Note that our features are versioned using the same ORM artifact versions they wrap. Also note that the features are heavily tested against Karaf 3.0.3 as a part of our PaxExam-based integration tests. However, they'll likely work on other versions as well.

hibernate-osgi, theoretically, supports a variety of OSGi containers, such as Equinox. In that case, please use features.xml as a reference for necessary bundles to activate and their correct ordering. However, note that Karaf starts a number of bundles automatically, several of which would need to be installed manually on alternatives.

All three configurations have a QuickStart/Demo available in the hibernate-demos project:

The Enterprise OSGi specification includes container-managed JPA. The container is responsible for discovering persistence units in bundles and automatically creating the EntityManagerFactory (one EMF per PU). It uses the JPA provider (hibernate-osgi) that has registered itself with the OSGi PersistenceProvider service.

Hibernate also supports the use of JPA through hibernate-entitymanager, unmanaged by the OSGi container. The client bundle is responsible for managing the EntityManagerFactory and EntityManagers.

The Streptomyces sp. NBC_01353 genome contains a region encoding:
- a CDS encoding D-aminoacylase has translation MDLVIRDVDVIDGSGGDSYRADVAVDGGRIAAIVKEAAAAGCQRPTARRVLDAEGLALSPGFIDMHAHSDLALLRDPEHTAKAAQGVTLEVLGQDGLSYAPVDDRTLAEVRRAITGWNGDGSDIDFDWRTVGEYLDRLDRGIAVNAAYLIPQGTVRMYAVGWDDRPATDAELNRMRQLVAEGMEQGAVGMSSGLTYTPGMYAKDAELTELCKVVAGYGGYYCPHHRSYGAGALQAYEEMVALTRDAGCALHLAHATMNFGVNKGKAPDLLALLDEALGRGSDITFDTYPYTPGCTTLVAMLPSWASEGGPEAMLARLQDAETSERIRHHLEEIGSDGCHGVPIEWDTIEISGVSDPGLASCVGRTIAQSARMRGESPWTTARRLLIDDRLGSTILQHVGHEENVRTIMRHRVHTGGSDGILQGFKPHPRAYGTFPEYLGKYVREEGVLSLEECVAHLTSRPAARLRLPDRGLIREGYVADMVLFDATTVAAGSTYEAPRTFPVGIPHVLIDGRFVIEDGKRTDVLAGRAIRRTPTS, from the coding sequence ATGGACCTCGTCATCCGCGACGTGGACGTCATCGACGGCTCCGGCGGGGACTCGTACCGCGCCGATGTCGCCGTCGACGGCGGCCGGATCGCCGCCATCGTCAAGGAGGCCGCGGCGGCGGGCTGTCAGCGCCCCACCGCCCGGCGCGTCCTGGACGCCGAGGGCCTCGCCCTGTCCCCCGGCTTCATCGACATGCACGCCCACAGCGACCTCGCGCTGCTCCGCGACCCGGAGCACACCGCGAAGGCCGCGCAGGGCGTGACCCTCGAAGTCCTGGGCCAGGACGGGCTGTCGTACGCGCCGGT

Native Hibernate use is also supported. The client bundle is responsible for managing the SessionFactory and Sessions.

The unmanaged-native demo project displays the use of optional Hibernate modules. Each module adds additional dependency bundles that must first be activated, either manually or through an additional feature. As of ORM 4.2, Envers is fully supported. Support for C3P0, Proxool, EhCache, and Infinispan were added in 4.3, however none of their 3rd party libraries currently work in OSGi (lots of ClassLoader problems, etc.). We're tracking the issues in JIRA.